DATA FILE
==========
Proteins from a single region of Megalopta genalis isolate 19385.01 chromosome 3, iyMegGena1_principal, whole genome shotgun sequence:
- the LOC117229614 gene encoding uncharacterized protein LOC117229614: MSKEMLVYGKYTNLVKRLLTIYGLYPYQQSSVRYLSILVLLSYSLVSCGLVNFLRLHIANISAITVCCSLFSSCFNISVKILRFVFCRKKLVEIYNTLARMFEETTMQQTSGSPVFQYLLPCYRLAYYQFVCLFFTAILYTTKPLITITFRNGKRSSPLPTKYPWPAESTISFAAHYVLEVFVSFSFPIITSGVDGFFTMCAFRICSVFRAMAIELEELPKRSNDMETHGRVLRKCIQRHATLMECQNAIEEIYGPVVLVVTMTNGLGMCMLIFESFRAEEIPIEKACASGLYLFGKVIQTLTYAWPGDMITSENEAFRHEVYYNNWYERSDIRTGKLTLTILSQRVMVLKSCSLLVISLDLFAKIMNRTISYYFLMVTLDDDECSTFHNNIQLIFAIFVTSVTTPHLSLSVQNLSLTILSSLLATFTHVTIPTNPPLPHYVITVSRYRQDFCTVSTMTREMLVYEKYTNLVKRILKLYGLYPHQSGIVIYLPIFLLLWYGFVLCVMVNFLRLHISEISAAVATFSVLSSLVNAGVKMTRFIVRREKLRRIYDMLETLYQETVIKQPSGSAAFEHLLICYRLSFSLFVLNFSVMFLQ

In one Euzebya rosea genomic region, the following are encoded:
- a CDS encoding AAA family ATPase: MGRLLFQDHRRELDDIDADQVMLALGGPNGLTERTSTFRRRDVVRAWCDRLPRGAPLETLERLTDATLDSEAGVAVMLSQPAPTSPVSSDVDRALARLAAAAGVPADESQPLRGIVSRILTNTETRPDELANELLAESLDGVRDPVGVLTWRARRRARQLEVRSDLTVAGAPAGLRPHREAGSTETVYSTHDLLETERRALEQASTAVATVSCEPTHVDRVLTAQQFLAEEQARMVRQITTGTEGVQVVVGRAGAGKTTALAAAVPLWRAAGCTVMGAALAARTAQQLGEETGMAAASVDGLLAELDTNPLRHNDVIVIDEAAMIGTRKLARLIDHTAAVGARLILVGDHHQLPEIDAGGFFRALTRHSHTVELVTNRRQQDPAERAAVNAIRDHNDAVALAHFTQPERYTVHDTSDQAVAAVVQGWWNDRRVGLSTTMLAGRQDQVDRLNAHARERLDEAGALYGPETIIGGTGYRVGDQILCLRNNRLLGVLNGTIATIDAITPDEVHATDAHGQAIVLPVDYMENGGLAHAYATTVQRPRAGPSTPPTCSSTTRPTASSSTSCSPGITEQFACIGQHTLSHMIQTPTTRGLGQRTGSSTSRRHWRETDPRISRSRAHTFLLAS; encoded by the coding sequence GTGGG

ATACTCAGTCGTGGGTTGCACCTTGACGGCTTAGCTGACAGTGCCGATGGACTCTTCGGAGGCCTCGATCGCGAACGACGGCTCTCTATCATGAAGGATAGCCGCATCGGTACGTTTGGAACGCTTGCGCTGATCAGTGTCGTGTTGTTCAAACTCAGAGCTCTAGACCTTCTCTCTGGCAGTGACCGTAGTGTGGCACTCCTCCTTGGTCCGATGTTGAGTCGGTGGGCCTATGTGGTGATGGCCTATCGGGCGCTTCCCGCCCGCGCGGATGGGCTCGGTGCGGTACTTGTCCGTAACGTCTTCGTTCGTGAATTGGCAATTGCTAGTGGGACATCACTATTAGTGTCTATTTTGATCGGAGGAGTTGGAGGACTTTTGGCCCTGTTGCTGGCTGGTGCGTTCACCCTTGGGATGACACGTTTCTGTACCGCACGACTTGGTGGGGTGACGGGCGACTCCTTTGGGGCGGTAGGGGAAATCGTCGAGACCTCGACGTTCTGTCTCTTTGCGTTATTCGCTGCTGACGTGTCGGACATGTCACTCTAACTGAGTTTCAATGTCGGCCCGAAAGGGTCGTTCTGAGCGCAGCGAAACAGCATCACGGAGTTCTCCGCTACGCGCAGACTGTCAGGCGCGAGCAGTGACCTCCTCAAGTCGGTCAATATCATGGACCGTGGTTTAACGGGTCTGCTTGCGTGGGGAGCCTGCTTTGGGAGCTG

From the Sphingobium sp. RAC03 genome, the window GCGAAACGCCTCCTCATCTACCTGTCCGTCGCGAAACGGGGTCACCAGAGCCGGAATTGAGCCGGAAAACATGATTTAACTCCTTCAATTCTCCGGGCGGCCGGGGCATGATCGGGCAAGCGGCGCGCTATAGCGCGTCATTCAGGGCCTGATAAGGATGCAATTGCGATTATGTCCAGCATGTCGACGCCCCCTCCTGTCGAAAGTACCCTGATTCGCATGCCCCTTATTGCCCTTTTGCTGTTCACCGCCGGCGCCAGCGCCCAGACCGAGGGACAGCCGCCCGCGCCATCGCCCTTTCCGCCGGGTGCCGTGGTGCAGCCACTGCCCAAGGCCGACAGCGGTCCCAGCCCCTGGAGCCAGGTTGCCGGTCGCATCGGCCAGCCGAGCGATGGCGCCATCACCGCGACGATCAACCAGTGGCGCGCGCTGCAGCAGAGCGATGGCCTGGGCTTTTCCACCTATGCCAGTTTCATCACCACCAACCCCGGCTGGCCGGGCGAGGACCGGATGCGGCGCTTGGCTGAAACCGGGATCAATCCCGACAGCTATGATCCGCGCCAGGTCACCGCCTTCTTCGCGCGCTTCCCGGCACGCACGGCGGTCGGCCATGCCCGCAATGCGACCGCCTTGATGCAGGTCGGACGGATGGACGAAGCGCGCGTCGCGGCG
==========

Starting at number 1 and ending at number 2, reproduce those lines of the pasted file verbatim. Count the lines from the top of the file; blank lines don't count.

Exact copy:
Proteins from a single region of Megalopta genalis isolate 19385.01 chromosome 3, iyMegGena1_principal, whole genome shotgun sequence:
- the LOC117229614 gene encoding uncharacterized protein LOC117229614: MSKEMLVYGKYTNLVKRLLTIYGLYPYQQSSVRYLSILVLLSYSLVSCGLVNFLRLHIANISAITVCCSLFSSCFNISVKILRFVFCRKKLVEIYNTLARMFEETTMQQTSGSPVFQYLLPCYRLAYYQFVCLFFTAILYTTKPLITITFRNGKRSSPLPTKYPWPAESTISFAAHYVLEVFVSFSFPIITSGVDGFFTMCAFRICSVFRAMAIELEELPKRSNDMETHGRVLRKCIQRHATLMECQNAIEEIYGPVVLVVTMTNGLGMCMLIFESFRAEEIPIEKACASGLYLFGKVIQTLTYAWPGDMITSENEAFRHEVYYNNWYERSDIRTGKLTLTILSQRVMVLKSCSLLVISLDLFAKIMNRTISYYFLMVTLDDDECSTFHNNIQLIFAIFVTSVTTPHLSLSVQNLSLTILSSLLATFTHVTIPTNPPLPHYVITVSRYRQDFCTVSTMTREMLVYEKYTNLVKRILKLYGLYPHQSGIVIYLPIFLLLWYGFVLCVMVNFLRLHISEISAAVATFSVLSSLVNAGVKMTRFIVRREKLRRIYDMLETLYQETVIKQPSGSAAFEHLLICYRLSFSLFVLNFSVMFLQ